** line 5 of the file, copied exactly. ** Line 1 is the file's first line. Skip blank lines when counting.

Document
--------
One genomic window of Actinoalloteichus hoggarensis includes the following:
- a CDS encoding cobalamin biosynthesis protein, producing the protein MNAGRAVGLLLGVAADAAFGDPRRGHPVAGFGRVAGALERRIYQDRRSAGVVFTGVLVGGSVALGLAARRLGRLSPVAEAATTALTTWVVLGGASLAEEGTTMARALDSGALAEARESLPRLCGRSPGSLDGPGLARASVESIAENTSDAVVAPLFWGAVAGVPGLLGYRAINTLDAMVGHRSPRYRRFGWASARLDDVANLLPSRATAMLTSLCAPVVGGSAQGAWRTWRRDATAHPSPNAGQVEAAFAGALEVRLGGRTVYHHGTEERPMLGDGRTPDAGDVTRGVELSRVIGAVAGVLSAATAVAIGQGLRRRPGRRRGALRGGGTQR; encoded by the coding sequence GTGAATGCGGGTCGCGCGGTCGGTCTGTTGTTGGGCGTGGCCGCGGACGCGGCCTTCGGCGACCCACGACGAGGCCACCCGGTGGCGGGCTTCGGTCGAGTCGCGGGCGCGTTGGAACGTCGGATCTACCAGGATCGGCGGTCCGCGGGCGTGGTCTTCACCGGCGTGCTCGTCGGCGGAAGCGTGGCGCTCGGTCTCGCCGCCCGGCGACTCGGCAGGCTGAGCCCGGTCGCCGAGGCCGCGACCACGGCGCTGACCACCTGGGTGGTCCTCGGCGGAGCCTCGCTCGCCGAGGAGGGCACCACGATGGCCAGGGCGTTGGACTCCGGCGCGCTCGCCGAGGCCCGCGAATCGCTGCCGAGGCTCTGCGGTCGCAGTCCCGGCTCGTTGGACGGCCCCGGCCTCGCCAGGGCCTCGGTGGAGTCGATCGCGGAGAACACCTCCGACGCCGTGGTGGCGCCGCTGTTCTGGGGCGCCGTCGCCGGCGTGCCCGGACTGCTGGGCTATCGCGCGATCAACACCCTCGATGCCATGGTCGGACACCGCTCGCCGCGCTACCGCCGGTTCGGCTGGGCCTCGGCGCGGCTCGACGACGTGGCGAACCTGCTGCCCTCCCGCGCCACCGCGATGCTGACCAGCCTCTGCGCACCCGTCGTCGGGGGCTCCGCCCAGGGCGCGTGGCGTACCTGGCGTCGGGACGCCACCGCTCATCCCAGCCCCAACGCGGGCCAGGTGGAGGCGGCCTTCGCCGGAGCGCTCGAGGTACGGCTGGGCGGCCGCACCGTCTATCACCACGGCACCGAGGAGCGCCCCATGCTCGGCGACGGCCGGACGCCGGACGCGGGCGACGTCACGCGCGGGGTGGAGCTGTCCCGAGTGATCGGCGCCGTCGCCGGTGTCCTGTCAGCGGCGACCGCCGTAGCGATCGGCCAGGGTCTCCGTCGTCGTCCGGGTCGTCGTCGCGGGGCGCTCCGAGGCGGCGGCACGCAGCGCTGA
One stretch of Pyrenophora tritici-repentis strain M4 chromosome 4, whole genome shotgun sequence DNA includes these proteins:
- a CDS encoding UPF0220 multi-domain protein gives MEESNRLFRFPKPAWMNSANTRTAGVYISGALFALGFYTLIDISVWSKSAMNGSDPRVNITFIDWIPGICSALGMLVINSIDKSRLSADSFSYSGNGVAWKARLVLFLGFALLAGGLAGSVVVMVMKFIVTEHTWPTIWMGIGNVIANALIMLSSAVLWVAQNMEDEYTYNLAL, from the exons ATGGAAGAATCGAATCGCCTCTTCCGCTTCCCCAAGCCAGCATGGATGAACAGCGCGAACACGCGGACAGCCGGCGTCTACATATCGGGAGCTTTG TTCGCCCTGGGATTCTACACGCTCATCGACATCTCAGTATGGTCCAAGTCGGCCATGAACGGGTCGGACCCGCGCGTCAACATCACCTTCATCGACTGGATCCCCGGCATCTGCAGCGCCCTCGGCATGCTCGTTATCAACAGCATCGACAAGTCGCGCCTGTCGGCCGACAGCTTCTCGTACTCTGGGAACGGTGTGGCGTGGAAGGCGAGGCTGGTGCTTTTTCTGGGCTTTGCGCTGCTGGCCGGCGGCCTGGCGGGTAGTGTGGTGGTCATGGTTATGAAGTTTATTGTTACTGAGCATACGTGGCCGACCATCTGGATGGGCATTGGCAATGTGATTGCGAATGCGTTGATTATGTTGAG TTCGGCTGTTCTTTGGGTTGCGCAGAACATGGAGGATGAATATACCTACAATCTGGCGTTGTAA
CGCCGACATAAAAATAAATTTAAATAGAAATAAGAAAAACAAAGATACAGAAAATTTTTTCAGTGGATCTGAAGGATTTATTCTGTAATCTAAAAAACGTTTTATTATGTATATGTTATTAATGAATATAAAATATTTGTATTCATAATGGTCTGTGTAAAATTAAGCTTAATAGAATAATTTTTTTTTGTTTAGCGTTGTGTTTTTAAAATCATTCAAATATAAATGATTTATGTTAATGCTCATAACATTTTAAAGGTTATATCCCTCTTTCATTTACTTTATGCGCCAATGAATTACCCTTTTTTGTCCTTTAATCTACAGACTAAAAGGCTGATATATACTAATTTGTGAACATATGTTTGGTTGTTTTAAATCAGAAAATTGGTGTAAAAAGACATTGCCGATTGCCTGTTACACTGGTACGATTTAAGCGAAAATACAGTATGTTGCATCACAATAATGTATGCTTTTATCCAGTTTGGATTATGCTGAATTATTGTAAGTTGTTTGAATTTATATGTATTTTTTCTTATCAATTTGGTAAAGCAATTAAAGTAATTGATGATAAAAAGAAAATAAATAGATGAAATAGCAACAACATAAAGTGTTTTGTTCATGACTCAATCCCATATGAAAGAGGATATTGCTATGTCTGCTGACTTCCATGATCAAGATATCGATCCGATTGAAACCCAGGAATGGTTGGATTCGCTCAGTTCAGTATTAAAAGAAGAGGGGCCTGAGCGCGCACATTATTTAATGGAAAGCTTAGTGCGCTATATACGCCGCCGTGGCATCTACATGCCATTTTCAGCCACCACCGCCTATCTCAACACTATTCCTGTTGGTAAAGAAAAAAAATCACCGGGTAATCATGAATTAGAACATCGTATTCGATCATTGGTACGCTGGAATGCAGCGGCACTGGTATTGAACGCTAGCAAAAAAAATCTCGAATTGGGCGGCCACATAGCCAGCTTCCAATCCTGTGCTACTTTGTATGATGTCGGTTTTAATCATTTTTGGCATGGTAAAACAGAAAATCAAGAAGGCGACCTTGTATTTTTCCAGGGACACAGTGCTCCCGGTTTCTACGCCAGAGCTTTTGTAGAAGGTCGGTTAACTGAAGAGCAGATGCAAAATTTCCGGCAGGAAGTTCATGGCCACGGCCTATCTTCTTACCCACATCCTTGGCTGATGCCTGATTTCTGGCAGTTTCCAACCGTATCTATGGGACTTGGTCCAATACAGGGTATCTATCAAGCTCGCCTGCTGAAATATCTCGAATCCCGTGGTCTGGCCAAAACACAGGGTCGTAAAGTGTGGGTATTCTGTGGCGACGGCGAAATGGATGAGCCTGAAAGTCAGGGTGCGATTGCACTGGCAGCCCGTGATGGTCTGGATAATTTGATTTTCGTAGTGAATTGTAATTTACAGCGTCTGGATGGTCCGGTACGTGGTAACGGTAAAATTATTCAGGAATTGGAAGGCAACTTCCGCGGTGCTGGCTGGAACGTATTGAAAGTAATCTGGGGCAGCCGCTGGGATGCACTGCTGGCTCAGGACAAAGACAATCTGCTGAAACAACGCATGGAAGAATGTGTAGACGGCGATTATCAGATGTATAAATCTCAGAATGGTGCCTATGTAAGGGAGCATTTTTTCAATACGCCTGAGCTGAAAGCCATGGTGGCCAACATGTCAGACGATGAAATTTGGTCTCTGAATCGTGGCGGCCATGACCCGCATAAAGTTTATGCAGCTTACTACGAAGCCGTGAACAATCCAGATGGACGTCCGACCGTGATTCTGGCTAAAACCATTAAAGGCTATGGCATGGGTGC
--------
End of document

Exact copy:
CGCCGACATAAAAATAAATTTAAATAGAAATAAGAAAAACAAAGATACAGAAAATTTTTTCAGTGGATCTGAAGGATTTATTCTGTAATCTAAAAAACGTTTTATTATGTATATGTTATTAATGAATATAAAATATTTGTATTCATAATGGTCTGTGTAAAATTAAGCTTAATAGAATAATTTTTTTTTGTTTAGCGTTGTGTTTTTAAAATCATTCAAATATAAATGATTTATGTTAATGCTCATAACATTTTAAAGGTTATATCCCTCTTTCATTTACTTTATGCGCCAATGAATTACCCTTTTTTGTCCTTTAATCTACAGACTAAAAGGCTGATATATACTAATTTGTGAACATATGTTTGGTTGTTTTAAATCAGAAAATTGGTGTAAAAAGACATTGCCGATTGCCTGTTACACTGGTACGATTTAAGCGAAAATACAGTATGTTGCATCACAATAATGTATGCTTTTATCCAGTTTGGATTATGCTGAATTATTGTAAGTTGTTTGAATTTATATGTATTTTTTCTTATCAATTTGGTAAAGCAATTAAAGTAATTGATGATAAAAAGAAAATAAATAGATGAAATAGCAACAACATAAAGTGTTTTGTTCATGACTCAATCCCATATGAAAGAGGATATTGCTATGTCTGCTGACTTCCATGATCAAGATATCGATCCGATTGAAACCCAGGAATGGTTGGATTCGCTCAGTTCAGTATTAAAAGAAGAGGGGCCTGAGCGCGCACATTATTTAATGGAAAGCTTAGTGCGCTATATACGCCGCCGTGGCATCTACATGCCATTTTCAGCCACCACCGCCTATCTCAACACTATTCCTGTTGGTAAAGAAAAAAAATCACCGGGTAATCATGAATTAGAACATCGTATTCGATCATTGGTACGCTGGAATGCAGCGGCACTGGTATTGAACGCTAGCAAAAAAAATCTCGAATTGGGCGGCCACATAGCCAGCTTCCAATCCTGTGCTACTTTGTATGATGTCGGTTTTAATCATTTTTGGCATGGTAAAACAGAAAATCAAGAAGGCGACCTTGTATTTTTCCAGGGACACAGTGCTCCCGGTTTCTACGCCAGAGCTTTTGTAGAAGGTCGGTTAACTGAAGAGCAGATGCAAAATTTCCGGCAGGAAGTTCATGGCCACGGCCTATCTTCTTACCCACATCCTTGGCTGATGCCTGATTTCTGGCAGTTTCCAACCGTATCTATGGGACTTGGTCCAATACAGGGTATCTATCAAGCTCGCCTGCTGAAATATCTCGAATCCCGTGGTCTGGCCAAAACACAGGGTCGTAAAGTGTGGGTATTCTGTGGCGACGGCGAAATGGATGAGCCTGAAAGTCAGGGTGCGATTGCACTGGCAGCCCGTGATGGTCTGGATAATTTGATTTTCGTAGTGAATTGTAATTTACAGCGTCTGGATGGTCCGGTACGTGGTAACGGTAAAATTATTCAGGAATTGGAAGGCAACTTCCGCGGTGCTGGCTGGAACGTATTGAAAGTAATCTGGGGCAGCCGCTGGGATGCACTGCTGGCTCAGGACAAAGACAATCTGCTGAAACAACGCATGGAAGAATGTGTAGACGGCGATTATCAGATGTATAAATCTCAGAATGGTGCCTATGTAAGGGAGCATTTTTTCAATACGCCTGAGCTGAAAGCCATGGTGGCCAACATGTCAGACGATGAAATTTGGTCTCTGAATCGTGGCGGCCATGACCCGCATAAAGTTTATGCAGCTTACTACGAAGCCGTGAACAATCCAGATGGACGTCCGACCGTGATTCTGGCTAAAACCATTAAAGGCTATGGCATGGGTGC